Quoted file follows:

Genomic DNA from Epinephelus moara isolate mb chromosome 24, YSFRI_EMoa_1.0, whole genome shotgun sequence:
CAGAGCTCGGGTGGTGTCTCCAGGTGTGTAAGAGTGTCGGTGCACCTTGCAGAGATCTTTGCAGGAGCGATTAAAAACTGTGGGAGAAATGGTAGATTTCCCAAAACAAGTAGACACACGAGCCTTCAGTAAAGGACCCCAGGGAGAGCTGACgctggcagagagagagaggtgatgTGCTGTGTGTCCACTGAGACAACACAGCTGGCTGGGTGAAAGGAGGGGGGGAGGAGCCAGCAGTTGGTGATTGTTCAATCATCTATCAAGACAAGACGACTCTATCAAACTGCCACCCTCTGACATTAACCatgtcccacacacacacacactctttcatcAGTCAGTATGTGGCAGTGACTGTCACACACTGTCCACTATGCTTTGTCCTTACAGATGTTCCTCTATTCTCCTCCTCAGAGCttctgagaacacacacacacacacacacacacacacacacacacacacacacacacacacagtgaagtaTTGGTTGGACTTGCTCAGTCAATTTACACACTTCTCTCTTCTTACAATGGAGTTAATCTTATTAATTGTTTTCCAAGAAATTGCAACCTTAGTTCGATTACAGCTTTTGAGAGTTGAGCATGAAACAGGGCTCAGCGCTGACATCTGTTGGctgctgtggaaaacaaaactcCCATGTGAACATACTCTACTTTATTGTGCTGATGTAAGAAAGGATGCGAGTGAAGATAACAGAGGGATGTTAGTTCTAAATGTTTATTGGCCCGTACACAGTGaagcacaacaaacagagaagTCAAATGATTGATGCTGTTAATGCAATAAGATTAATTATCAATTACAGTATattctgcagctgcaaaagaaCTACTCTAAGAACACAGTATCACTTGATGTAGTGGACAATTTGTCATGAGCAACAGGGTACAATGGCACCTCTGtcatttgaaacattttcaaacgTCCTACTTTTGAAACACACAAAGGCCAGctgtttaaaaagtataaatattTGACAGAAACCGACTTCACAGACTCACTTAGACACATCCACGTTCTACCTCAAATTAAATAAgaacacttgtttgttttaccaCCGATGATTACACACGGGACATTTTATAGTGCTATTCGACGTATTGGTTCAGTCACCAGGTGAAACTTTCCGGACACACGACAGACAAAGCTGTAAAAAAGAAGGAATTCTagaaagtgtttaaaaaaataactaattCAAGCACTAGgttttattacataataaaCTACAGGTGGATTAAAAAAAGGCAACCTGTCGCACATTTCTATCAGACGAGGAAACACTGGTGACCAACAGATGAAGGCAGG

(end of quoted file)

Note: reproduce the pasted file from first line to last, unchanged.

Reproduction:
Genomic DNA from Epinephelus moara isolate mb chromosome 24, YSFRI_EMoa_1.0, whole genome shotgun sequence:
CAGAGCTCGGGTGGTGTCTCCAGGTGTGTAAGAGTGTCGGTGCACCTTGCAGAGATCTTTGCAGGAGCGATTAAAAACTGTGGGAGAAATGGTAGATTTCCCAAAACAAGTAGACACACGAGCCTTCAGTAAAGGACCCCAGGGAGAGCTGACgctggcagagagagagaggtgatgTGCTGTGTGTCCACTGAGACAACACAGCTGGCTGGGTGAAAGGAGGGGGGGAGGAGCCAGCAGTTGGTGATTGTTCAATCATCTATCAAGACAAGACGACTCTATCAAACTGCCACCCTCTGACATTAACCatgtcccacacacacacacactctttcatcAGTCAGTATGTGGCAGTGACTGTCACACACTGTCCACTATGCTTTGTCCTTACAGATGTTCCTCTATTCTCCTCCTCAGAGCttctgagaacacacacacacacacacacacacacacacacacacacacacacacacacacagtgaagtaTTGGTTGGACTTGCTCAGTCAATTTACACACTTCTCTCTTCTTACAATGGAGTTAATCTTATTAATTGTTTTCCAAGAAATTGCAACCTTAGTTCGATTACAGCTTTTGAGAGTTGAGCATGAAACAGGGCTCAGCGCTGACATCTGTTGGctgctgtggaaaacaaaactcCCATGTGAACATACTCTACTTTATTGTGCTGATGTAAGAAAGGATGCGAGTGAAGATAACAGAGGGATGTTAGTTCTAAATGTTTATTGGCCCGTACACAGTGaagcacaacaaacagagaagTCAAATGATTGATGCTGTTAATGCAATAAGATTAATTATCAATTACAGTATattctgcagctgcaaaagaaCTACTCTAAGAACACAGTATCACTTGATGTAGTGGACAATTTGTCATGAGCAACAGGGTACAATGGCACCTCTGtcatttgaaacattttcaaacgTCCTACTTTTGAAACACACAAAGGCCAGctgtttaaaaagtataaatattTGACAGAAACCGACTTCACAGACTCACTTAGACACATCCACGTTCTACCTCAAATTAAATAAgaacacttgtttgttttaccaCCGATGATTACACACGGGACATTTTATAGTGCTATTCGACGTATTGGTTCAGTCACCAGGTGAAACTTTCCGGACACACGACAGACAAAGCTGTAAAAAAGAAGGAATTCTagaaagtgtttaaaaaaataactaattCAAGCACTAGgttttattacataataaaCTACAGGTGGATTAAAAAAAGGCAACCTGTCGCACATTTCTATCAGACGAGGAAACACTGGTGACCAACAGATGAAGGCAGG